Monday, February 23, 2009

Le Scaphandre et le Papillon

The Diving Bell and the Butterfly

Well I just recently watched the Diving Bell and the Butterfly after a bunch of my friends and one of my teachers told me it was a great film, and im still sorting through it in my head!

It's FRENCH! And it has Subtitles! Surprisingly, hearing those two things excited me as the movie started. I hope you can deal with that!

The movie was about a man named Jean Dominique Bauby, a posh, powerful, man who spent more time working for his job at French Vogue, and less time with his children and their mother. Jean Dominique, also called Jean-Do, has his world radically changed when after suffering a massive stroke, Jean-Do becomes paralyzed all over his body, except his right eye. Right eye!!! Blurry eyed and confused, Jean-Do wakes up in a hospital surrounded by doctors who promise to do all they can to help Mr. Bauby cope with his “locked in” syndrome. With the assistance of two sympathetic, beautiful nurses, an intelligent doctor, and the unrequited love of his children’s mother, Jean-Do must learn to get past his depression, anger, pride, and the state of his body to follow his dreams, find his imagination, and write the book he’s always wanted to.

The movie opens from the perspective of Jean-Do as his eyes try to focus on the images in the hospital room. Jean Do is confused, as he has no idea where he is, or what is going on. This scene was hard for me to watch, as the constant movement and shifting focus of the camera made me feel absolutely sick! That being said, I felt like it was an incredibly imaginative way of expressing the state of Jean-Do’s body. The entire film was skillfully and artistically shot and the beauty of each scene made me not want to turn away from the screen. Each character was lovable and attractive and so I cared about their lives and took interest in their problems.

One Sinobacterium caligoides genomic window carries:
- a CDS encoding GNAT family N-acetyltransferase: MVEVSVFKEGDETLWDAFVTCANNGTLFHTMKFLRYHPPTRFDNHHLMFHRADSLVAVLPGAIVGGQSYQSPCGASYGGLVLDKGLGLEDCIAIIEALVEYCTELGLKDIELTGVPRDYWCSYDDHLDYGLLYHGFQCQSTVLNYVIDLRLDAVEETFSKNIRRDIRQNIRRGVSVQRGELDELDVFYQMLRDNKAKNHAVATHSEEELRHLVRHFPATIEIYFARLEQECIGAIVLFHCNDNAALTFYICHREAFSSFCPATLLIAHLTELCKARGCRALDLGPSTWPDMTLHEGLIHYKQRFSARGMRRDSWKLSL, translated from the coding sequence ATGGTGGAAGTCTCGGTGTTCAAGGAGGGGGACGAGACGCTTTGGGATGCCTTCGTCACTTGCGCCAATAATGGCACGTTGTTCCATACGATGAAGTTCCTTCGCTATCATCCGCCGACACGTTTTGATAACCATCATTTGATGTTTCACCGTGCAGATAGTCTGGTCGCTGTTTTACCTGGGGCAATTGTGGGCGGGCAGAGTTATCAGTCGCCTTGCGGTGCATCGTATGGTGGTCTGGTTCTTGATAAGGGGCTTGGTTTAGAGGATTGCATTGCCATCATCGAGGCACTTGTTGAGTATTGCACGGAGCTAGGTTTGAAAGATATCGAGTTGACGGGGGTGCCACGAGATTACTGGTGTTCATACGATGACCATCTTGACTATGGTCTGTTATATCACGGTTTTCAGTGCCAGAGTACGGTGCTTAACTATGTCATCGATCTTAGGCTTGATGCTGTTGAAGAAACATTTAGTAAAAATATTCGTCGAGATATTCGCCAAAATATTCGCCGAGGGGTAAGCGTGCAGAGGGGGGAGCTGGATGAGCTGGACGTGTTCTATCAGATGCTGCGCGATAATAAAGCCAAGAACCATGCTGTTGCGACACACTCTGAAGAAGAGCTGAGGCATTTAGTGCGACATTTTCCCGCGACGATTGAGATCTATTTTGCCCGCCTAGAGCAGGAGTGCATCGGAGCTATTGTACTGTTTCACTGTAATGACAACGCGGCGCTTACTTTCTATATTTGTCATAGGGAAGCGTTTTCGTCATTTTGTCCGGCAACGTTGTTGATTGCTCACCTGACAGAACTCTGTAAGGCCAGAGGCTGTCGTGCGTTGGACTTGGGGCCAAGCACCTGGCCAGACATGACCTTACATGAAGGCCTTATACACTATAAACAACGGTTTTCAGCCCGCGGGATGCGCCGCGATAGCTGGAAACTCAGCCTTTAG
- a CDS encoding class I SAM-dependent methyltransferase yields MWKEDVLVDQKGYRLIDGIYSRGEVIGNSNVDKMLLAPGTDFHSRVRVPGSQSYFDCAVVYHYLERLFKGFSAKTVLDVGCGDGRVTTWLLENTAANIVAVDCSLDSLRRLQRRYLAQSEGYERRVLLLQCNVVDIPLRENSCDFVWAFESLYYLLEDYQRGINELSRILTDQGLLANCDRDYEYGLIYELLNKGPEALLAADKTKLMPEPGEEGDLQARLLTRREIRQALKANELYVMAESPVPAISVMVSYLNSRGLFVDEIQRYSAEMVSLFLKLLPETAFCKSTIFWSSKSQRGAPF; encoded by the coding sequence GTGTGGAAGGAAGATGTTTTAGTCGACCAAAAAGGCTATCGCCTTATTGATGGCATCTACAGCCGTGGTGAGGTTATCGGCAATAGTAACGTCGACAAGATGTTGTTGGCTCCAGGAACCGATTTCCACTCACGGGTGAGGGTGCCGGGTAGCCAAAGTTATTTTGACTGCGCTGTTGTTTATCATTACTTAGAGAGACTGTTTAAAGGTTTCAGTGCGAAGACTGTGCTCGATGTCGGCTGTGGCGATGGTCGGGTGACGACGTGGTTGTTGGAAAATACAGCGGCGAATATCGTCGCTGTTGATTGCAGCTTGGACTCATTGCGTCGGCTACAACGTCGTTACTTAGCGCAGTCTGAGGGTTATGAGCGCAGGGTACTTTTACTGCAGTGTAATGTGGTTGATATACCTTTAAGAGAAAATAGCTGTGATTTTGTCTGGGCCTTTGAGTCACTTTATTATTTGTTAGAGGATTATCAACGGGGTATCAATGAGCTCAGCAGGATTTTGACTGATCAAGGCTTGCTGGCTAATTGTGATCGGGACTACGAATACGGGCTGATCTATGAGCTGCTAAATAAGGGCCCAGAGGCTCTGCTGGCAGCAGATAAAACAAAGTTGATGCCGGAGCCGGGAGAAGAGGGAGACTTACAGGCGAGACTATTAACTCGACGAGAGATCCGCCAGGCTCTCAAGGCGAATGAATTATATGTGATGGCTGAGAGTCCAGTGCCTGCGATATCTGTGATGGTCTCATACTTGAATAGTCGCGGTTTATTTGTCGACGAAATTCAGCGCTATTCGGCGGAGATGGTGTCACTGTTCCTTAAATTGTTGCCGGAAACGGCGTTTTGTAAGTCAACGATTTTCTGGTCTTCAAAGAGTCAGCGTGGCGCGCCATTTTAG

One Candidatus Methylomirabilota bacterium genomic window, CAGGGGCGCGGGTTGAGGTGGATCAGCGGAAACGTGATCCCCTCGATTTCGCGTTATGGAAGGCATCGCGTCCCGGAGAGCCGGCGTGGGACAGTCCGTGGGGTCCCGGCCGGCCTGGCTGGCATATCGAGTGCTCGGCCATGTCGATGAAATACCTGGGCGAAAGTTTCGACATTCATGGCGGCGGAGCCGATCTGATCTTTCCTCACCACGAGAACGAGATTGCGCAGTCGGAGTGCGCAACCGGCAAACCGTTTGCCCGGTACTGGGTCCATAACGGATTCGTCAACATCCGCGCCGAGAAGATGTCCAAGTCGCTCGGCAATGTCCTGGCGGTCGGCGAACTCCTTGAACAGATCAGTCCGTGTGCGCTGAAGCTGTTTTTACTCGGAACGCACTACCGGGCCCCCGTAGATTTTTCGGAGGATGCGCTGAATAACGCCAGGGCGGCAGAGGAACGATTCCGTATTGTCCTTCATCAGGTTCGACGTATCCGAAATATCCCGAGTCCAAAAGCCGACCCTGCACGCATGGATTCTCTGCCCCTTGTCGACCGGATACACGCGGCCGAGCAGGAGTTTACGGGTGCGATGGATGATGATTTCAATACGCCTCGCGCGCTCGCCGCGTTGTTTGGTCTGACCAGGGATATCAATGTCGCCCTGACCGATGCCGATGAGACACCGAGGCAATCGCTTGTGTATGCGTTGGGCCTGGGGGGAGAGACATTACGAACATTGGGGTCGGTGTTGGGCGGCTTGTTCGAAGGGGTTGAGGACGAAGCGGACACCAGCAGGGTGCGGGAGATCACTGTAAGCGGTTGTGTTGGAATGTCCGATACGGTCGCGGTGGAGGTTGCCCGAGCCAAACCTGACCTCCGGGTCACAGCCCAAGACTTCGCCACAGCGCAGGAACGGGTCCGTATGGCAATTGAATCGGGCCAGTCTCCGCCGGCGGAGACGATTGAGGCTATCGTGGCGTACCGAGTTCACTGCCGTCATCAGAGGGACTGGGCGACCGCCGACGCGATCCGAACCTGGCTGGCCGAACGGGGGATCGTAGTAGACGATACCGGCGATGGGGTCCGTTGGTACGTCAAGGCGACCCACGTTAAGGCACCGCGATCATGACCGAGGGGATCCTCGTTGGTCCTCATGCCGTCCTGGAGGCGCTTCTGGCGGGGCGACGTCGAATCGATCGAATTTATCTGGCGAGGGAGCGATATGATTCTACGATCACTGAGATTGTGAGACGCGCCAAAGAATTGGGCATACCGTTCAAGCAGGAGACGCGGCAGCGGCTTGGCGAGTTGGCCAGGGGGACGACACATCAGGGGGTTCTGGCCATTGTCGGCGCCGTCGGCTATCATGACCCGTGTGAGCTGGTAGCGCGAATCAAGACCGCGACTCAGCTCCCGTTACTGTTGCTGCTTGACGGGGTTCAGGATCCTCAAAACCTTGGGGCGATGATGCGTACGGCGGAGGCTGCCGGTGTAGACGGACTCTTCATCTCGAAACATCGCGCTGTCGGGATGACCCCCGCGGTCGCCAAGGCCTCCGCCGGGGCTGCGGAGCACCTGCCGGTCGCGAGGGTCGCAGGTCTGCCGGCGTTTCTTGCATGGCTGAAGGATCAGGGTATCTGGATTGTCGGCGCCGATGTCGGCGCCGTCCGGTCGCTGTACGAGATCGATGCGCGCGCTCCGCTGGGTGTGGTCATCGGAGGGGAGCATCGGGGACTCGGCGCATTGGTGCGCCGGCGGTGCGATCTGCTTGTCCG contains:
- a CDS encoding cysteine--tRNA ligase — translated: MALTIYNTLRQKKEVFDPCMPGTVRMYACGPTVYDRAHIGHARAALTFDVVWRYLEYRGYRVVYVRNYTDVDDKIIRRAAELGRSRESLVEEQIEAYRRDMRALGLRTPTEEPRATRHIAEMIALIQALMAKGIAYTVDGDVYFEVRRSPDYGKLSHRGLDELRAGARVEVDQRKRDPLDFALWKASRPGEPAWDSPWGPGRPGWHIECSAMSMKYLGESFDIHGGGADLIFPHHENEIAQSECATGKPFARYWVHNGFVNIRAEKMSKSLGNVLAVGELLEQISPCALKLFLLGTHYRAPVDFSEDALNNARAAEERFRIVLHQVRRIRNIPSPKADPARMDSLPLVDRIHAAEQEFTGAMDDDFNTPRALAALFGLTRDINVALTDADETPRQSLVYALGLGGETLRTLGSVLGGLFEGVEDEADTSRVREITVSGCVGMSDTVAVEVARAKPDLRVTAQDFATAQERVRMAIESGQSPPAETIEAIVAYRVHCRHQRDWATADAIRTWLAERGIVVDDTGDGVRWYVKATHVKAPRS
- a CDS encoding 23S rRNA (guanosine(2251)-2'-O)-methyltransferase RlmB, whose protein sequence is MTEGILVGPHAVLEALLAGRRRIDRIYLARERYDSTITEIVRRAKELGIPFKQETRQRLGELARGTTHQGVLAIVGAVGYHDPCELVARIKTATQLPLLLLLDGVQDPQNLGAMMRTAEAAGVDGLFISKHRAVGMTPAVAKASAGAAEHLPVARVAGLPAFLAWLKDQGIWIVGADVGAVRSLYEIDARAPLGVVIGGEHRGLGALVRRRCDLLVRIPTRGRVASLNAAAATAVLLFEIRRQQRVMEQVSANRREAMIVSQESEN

The movie was a bit rough to watch as it was a very up close view of a terrible condition. When Jean-Do’s image of himself, a man trapped in a deep-sea diving suit was shown, I felt like I was submerged and experiencing the same dreadful feeling. It was hard to watch because seeing the pain of Jean Do as he saw his life slip away and the sadness of his children’s mother as he constantly rejected her was heart breaking. Although Jean Do was a

bit of a pig at first, viewers had an instant attraction to him; he was funny, smooth and had a way with the ladies even with drool dripping down his hanging lip. After Jean Do defeats the odds and publishes his amazing book, he falls ill and suddenly dies. It was an ending I was not expecting. Usually, when I watch a movie, when a main character dies, the movie is going to have to work pretty hard to redeem itself for me, but after reflecting on the meaning of the story, I felt at peace with Jean-Do’s passing.

I enjoyed the way director, Julian Schnabel used lights and colors to evoke drama and emotion from a scene. Camera angles and positions were used to express feeling such as when a hand-held camera was held at a low angle to put viewers at the same level as Jean Do, or when the camera pulled back to a bird's eye view to illustrate the lonelyness of Jean-Do's position. The charecter of Jean Do (played by Mathieu Amalric) was originally supposed to be played by Johnny Depp! It would have been very interesting to see Depp's take on the charecter!

As depressing as some parts of the movie were, it was inspirational to see how a man who had so much could fall so hard, but still have the ability to pick himself up, inspire others, and do more than he would have, had he never been in the dreadful position.

I thought the movie was beautifully shot, and well thought out. It meticulously and sometimes humorously presents the bright, positive as well as the dark aspects of humanity. If you havent seen it yet, I think you should definitely go out to Blockbuster and rent it! When the movie was over, I was left contemplating what I would do in such a position. It was then that I prayed to God that I would never suffer a stroke!

LATER! Alex.


  1. Wow! What a great post. This is totally the BEST BLOG I HAVE EVER READ! Great job :)

  2. I love french films, as typical as it may sound, they all have such a romance through them- in the way of cinematography and style. You should also see Piaf for beautiful tragedy, like Diving Bell it is a true story.
    Nice blog!

  3. that sounds great! I'll def check that out!